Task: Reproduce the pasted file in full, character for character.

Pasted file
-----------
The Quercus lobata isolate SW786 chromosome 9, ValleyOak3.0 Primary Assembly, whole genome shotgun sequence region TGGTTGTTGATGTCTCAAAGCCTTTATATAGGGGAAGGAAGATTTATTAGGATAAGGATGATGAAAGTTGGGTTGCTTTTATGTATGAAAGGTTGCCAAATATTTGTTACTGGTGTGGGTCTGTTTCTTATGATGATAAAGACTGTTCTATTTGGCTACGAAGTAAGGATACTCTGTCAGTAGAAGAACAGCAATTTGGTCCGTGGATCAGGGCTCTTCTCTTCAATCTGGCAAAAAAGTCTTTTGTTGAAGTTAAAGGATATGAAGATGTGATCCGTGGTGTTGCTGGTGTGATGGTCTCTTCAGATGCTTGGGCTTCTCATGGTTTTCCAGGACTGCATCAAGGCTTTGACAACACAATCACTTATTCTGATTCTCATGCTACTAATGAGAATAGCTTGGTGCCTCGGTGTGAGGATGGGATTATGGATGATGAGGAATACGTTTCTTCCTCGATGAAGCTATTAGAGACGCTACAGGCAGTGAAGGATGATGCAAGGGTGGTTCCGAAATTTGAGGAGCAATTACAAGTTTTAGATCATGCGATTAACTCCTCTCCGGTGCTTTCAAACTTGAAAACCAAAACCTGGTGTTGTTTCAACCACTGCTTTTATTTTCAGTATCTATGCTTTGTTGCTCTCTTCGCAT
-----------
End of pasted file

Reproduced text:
The Quercus lobata isolate SW786 chromosome 9, ValleyOak3.0 Primary Assembly, whole genome shotgun sequence region TGGTTGTTGATGTCTCAAAGCCTTTATATAGGGGAAGGAAGATTTATTAGGATAAGGATGATGAAAGTTGGGTTGCTTTTATGTATGAAAGGTTGCCAAATATTTGTTACTGGTGTGGGTCTGTTTCTTATGATGATAAAGACTGTTCTATTTGGCTACGAAGTAAGGATACTCTGTCAGTAGAAGAACAGCAATTTGGTCCGTGGATCAGGGCTCTTCTCTTCAATCTGGCAAAAAAGTCTTTTGTTGAAGTTAAAGGATATGAAGATGTGATCCGTGGTGTTGCTGGTGTGATGGTCTCTTCAGATGCTTGGGCTTCTCATGGTTTTCCAGGACTGCATCAAGGCTTTGACAACACAATCACTTATTCTGATTCTCATGCTACTAATGAGAATAGCTTGGTGCCTCGGTGTGAGGATGGGATTATGGATGATGAGGAATACGTTTCTTCCTCGATGAAGCTATTAGAGACGCTACAGGCAGTGAAGGATGATGCAAGGGTGGTTCCGAAATTTGAGGAGCAATTACAAGTTTTAGATCATGCGATTAACTCCTCTCCGGTGCTTTCAAACTTGAAAACCAAAACCTGGTGTTGTTTCAACCACTGCTTTTATTTTCAGTATCTATGCTTTGTTGCTCTCTTCGCAT